You can't get away from media reporting that the 20th of January 2014 is this year's Blue Monday, apparently the most depressing day of the year. But this is pseudo-science at its very worst, designed to make us spend money to comfort ourselves. Don't be sucked in.
Brace yourself. Blue Monday is almost upon us. The third Monday of January has the dubious accolade of the most depressing day of the year. And it's easy to see why. There's the weather for starters – it's a dark, cold, wet time of year, and these are not conditions for cheerfulness. Then there's the hangover from Christmas and the New Year. Hopefully not the actual hangover (now that would have meant an indulgent festive season!) but the discomfort of weight gain, debt and a general sense of anti-climax that often follows on from our festivities. And Monday was an obvious choice, since many of us are less than thrilled at the prospect of returning to work after the weekend. So it seems intuitive enough that Blue Monday should exist as a phenomenon.
But does it? Let's take a look at how this idea came about. Apparently a psychologist by the name of Dr Cliff Argall came up with an equation that proved the whole idea. He factored in average temperature, days since last pay, days until the next Bank Holiday, average hours of daylight and the number of nights in during the month, and came up with the third Monday in January as the day of the year when our mood is likely to be at its lowest.
Sounds convincing enough, doesn't it? And we're generally pretty impressed with doctoral titles and equations, aren't we? But hold on... What actually happened was that, in 2005, Sky Travel coined the concept of Blue Monday and then asked a handful of academics to put their name to the idea in return for money. Cliff Arnall was a part-time tutor at the University of Cardiff at the time, so he does have the academic credentials. But he is also a self-confessed “media slut.” The whole idea is entirely bogus and was conjured up out of thin air in order to make people spend money on holidays. For what it's worth, actual scientific research into mood levels across the year has yielded ambiguous results.
Recently, an interesting layer of complexity has been added to the Blue Monday phenomenon. A drinks company has analysed over two million tweets sent over the last three Januarys and now claims that there is objective evidence of low mood at this time of year. There was five times the average number of tweets mentioning guilt and six times the average number of tweets complaining about the weather. Clear proof that this is a miserable time of year. And surprise, surprise, this drinks company has the answer to how you can combat all this: drink one of their protein shakes and all will be well with the world.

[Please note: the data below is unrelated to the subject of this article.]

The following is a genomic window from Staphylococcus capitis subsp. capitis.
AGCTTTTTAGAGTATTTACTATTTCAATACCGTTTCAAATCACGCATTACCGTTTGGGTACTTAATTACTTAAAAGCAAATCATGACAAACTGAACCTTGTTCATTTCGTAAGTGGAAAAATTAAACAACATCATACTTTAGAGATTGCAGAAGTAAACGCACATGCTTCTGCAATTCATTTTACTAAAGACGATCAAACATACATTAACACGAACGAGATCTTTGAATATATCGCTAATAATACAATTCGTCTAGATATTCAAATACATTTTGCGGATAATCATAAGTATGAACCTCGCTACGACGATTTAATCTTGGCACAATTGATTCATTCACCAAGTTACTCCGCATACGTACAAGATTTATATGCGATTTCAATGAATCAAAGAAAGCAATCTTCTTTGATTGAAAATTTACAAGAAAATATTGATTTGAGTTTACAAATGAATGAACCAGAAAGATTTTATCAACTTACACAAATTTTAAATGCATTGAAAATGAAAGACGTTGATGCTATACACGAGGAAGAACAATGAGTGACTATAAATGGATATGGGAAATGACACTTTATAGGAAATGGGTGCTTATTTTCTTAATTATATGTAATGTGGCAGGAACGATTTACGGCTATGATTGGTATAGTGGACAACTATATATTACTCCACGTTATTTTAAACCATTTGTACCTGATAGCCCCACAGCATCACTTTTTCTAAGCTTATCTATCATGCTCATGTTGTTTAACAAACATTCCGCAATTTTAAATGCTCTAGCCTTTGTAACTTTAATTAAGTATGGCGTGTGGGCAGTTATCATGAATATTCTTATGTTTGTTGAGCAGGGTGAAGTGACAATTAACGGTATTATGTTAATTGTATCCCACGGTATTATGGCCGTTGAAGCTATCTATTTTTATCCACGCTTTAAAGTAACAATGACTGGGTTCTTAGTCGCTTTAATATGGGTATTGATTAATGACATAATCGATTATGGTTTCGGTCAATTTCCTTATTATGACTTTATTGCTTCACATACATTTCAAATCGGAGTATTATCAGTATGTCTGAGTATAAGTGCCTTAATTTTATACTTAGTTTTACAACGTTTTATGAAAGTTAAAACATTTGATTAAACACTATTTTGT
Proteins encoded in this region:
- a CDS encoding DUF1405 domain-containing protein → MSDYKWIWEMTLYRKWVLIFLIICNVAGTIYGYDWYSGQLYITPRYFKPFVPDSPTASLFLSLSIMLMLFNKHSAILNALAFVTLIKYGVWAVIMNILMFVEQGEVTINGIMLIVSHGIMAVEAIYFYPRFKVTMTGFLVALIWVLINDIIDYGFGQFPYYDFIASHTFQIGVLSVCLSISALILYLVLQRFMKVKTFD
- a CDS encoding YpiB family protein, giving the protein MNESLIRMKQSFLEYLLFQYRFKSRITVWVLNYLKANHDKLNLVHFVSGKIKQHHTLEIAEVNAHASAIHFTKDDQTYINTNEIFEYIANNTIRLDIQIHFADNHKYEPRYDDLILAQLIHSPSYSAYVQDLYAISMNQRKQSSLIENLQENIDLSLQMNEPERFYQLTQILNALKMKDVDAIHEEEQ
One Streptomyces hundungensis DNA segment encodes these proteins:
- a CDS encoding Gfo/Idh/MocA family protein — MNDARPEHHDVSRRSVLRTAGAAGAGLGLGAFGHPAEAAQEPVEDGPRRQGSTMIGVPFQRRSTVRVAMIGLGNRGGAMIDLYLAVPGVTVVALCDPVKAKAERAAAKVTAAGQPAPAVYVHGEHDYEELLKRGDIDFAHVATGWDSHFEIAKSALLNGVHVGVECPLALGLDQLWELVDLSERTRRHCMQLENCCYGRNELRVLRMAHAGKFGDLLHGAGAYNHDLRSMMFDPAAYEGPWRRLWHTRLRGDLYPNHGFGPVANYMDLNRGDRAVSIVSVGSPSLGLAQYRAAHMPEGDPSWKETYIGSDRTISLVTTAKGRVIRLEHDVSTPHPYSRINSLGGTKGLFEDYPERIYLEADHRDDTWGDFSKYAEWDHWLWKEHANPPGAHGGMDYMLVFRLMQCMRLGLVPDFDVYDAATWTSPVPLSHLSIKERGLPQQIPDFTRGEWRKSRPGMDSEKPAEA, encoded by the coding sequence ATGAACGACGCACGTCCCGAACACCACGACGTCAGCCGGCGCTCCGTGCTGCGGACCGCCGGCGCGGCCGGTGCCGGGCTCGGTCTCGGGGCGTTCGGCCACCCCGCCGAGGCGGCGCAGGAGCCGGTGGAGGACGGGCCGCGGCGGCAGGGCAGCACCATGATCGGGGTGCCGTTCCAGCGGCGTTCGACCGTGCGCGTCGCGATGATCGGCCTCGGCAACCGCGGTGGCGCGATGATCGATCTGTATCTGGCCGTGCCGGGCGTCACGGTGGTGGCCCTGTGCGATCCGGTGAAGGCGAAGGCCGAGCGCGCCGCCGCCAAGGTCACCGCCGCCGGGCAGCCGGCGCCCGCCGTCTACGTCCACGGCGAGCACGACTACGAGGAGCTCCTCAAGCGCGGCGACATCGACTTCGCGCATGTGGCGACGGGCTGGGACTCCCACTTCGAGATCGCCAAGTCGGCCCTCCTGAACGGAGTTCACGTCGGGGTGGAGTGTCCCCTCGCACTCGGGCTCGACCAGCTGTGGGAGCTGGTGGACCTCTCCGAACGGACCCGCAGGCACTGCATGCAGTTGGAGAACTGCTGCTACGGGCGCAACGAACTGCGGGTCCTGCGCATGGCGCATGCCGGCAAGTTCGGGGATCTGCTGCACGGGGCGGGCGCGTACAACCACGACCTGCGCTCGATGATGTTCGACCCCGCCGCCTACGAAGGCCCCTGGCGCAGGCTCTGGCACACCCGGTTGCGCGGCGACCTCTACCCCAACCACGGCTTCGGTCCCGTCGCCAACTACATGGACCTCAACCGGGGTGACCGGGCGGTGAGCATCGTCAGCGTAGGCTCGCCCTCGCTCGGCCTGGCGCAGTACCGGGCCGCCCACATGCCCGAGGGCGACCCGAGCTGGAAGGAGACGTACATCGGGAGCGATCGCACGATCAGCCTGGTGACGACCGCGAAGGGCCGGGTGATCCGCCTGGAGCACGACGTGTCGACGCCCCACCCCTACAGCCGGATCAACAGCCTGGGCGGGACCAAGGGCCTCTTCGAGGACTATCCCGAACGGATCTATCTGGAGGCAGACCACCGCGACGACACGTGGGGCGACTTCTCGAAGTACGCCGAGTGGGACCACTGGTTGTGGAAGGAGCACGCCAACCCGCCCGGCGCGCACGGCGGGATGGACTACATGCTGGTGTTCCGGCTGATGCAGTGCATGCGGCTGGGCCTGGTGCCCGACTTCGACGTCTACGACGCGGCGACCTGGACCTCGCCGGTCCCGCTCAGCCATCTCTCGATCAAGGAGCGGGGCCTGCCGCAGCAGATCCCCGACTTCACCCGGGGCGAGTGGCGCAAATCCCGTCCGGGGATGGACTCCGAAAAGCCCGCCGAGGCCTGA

So why should what is essentially a media hoax matter to those of us concerned about our health and fitness at all? Surely it's just a harmless bit of fun? And isn't it vaguely comforting, if you are having a miserable January, to think that other people might be feeling down, too?
No. It's not harmless. The whole idea of Blue Monday trivialises depression and encourages us to look to material comforts as solutions to a problem that doesn't actually exist – whether that's booking a holiday, drinking a protein shake, or engaging in more general “therapeutic” shopping. It's the last thing anybody needs after the indulgence of Christmas. And if you are feeling genuinely depressed, spending money aimlessly in the vague hope of feeling better certainly isn't going to help in the long term.
So don't get sucked in. Don't let the media create guilt and gloom where there wasn't any, or inflate any low feelings you might have out of all proportion. Above all, don't buy (pun intended) into the proposed solutions.
Whatever the time of year, there are plenty of things that you can do to look after yourself and feel happier. Taking regular exercise is at the top of this list, to the extent that it is even being prescribed by some doctors as an alternative to drug treatment for mild levels of depression. Eating well, getting enough sleep, and engaging in meaningful and rewarding activities daily (and no, tweeting about how miserable you are definitely does NOT qualify as a meaningful activity) are some of the others. It's mostly plain common sense and it works. So next time you're tempted to read yet another article about Blue Monday that invites you to wallow in collective misery created purely for profit, step away from the newspaper or computer screen and take a walk instead.
by Jessica Ward
by Jessica Ward
by Jessica Ward
by Jessica Ward
by Kath Webb